Published on October 16th, 2019 by Nate Parsh
Some investors are very focused on owning stocks with very high dividend yields. The attraction to high yields makes sense as they provide shareholders with much higher income than do lower-yielding stocks. You can see our full list of stocks offering at least a 5% dividend yield here.
You can also download your full list of all 300+ securities with 5%+ yields below to save for future reference.
Investors do need to be careful when choosing to purchase stocks with higher yields, as this is sometimes a warning sign that the company is facing difficulties that could result in a reduction of the dividend payment down the road. If the reason for investing in a particular stock is due to income needs, a dividend reduction could be devastating to the investor.
High-yielding stocks might be seeing earnings growth slow down or decline. At the same time, high-yield stocks that are struggling to grow earnings are at risk of cutting their dividend if the business fundamentals deteriorate. Therefore, investors need to look past the high dividend yield and examine the company’s business model to determine whether the dividend is sustainable before making an investment decision.
This is particularly important if a recession hits the U.S. economy. Increasing a dividend during a period of growth is one thing, but being able to maintain payments to shareholders during a severe economic downturn shows that the company’s business is able to withstand a recessions.
Ford Motor (F) stock has a high dividend yield of 6.6%, which is very attractive for income investors. But while the dividend appears sustainable today, it could be in trouble should the U.S. economy enter a deep downturn.
Ford was founded by Henry Ford and 12 others in 1903. Ford was very interested in understanding how machines worked from a very early age. At the age of 12 he began working in a small machine shop in Michigan. By 15, he built his first steam engine. By the late 1890s, Ford completed the first Ford engine, a one-cylinder gasoline model, in the kitchen of his Detroit home. The Quadricycle, which used a later version of this original engine strapped to four bicycle wheels, would become Ford’s first car. The first Ford car sale occurred on July 15th, 1903.
The company’s famous Model T went into production in 1908. The car was very affordable and durable. Because there were fewer than 18,000 miles of paved road in the U.S. at the time, Ford used light and strong steel alloys for important components so that the car could withstand the bump and grind of primitive roads. Mass production allowed Ford to market the car to the masses, helping the company to sell more than 15 million units through 1927, when production of the Model T ended.
Today, Ford is one of the world’s largest automakers and is the second largest domestic automaker. The company operates a manufacturing division, which produces popular cars, like the Mustang, trucks, like the F-150 and SUVs, like the Explorer, and a financing division. Ford trades with a market capitalization of $35 billion and generates $148 billion in annual revenues.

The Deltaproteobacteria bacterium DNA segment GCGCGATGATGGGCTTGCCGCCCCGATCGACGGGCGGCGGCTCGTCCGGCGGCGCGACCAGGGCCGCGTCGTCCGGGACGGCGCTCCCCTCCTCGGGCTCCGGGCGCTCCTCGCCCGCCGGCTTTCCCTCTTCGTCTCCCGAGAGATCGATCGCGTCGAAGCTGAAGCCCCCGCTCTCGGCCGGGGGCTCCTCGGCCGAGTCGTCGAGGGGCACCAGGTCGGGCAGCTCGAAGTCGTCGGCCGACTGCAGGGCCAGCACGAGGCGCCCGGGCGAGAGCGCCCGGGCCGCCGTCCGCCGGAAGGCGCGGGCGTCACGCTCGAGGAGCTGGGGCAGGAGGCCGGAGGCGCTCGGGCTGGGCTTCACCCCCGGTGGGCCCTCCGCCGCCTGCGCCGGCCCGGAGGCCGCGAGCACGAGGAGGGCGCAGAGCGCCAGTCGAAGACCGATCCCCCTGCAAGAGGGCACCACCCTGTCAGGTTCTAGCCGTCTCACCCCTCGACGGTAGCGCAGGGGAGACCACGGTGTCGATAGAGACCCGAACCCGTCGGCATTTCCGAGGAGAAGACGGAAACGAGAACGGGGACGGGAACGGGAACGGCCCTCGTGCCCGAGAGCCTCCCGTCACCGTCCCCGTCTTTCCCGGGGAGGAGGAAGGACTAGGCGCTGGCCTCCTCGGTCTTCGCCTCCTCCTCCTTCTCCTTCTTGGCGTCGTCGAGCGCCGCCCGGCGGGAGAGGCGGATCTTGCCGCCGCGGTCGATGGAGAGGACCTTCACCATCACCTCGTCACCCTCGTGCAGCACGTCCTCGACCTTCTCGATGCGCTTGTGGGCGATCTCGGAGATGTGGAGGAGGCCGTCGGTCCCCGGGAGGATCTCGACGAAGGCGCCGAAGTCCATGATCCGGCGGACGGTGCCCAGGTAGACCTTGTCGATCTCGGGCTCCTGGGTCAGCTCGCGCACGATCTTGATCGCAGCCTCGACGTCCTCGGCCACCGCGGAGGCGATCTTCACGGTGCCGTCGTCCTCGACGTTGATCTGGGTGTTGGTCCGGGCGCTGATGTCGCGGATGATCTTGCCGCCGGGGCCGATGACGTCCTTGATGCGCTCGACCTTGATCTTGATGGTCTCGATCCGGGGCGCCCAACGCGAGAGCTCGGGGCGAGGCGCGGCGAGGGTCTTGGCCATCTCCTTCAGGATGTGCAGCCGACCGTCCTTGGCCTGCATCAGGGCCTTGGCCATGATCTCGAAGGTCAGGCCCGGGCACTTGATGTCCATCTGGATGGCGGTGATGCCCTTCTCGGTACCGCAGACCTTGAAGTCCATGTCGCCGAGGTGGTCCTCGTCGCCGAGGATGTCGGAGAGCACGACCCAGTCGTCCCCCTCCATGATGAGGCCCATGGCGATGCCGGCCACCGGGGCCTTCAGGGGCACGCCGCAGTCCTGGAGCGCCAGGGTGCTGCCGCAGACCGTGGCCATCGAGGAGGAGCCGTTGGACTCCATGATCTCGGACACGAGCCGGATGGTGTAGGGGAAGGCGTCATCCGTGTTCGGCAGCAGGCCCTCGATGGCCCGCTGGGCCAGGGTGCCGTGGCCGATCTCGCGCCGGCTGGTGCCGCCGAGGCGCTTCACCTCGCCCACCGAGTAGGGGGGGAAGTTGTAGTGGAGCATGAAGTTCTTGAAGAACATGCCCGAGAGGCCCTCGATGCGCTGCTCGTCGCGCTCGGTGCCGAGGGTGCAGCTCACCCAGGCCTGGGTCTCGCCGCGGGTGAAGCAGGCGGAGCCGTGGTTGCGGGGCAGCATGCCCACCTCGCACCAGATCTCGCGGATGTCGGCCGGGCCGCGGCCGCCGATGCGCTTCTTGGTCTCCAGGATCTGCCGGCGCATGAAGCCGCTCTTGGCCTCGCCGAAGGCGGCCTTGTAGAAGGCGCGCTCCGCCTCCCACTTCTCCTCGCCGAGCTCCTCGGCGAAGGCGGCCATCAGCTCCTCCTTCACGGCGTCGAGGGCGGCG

Ford reported second-quarter earnings results on July 24th, 2019.
Source: Ford’s Second Quarter Results Presentation, slide 3.
Revenue of $38.9 billion was flat year-over-year, though this was higher than the average analysts’ estimate. The company’s adjusted earnings-per-share was $0.28 for the quarter. This was $0.03 below expectations, but a 3.7% increase from the previous year. Gains in pricing and volume and mix were more than offset by foreign exchange, which reduced revenue results by more than 3%.
Automotive earnings before interest and taxes, or EBIT, increased 19% to $1.4 billion, the second consecutive quarter of growth. This marks the first time in three years that EBIT has shown growth in back-to-back quarters. EBIT margins of 4.3% were flat from the prior year.
Improvements in EBIT were primarily due to strength in North America. EBIT for this region was $1.7 billion, down slightly from last year’s $1.8 billion results. Wholesale sales were lower by 7%, but vehicle mix and pricing were strong. This region had lower volumes for the new Ford Explorer and Police Interceptor models while the Lincoln brands performed very well during the quarter.
The F-Series pickup truck was the top selling truck in its market. Ford benefited from lower incentive spending, helping to increase revenues for the product group. Total pickup sales were the best they had been since 2004. New SUVs, notably the Expedition, EcoSport and Edge, were up 14%.
Europe posted negative EBIT in last year’s second quarter, but produced $53 million this quarter. This was the first improvement in profitability in two years. The company’s Transit model had a quarterly record profit, increasing 2.7% from the second quarter of 2018. Ford plans to launch a Transit Hybrid model later this year and an all-electric Transit is set to launch in 2021.
China EBIT loss improved from a loss of $328 million last year to a loss of $155 million. Consolidated revenue improved 48%, due to higher demand for the Lincoln brand. Retails sales were up 13% from the first quarter of 2019. Dealer inventory was at extremely low levels. The company’s new Territory SUV has been the best-selling Ford SUV in China this year.
Despite multiple potential headwinds, including a slowing global economy and margin pressures, Ford sees the potential for growth across multiple key metrics this year. And, the company expects 2019 to be another highly profitable year.
Ford’s guidance for 2019 is as follows:
Source: Ford’s Second Quarter Results Presentation, slide 20.
Adjusted EBIT is expected to be flat to up 7% while cash flows should also improve. The midpoint for adjusted earnings-per-share is $0.02 below last year’s result.
Ford is in the process of restructuring its business in certain regions, most notably Europe.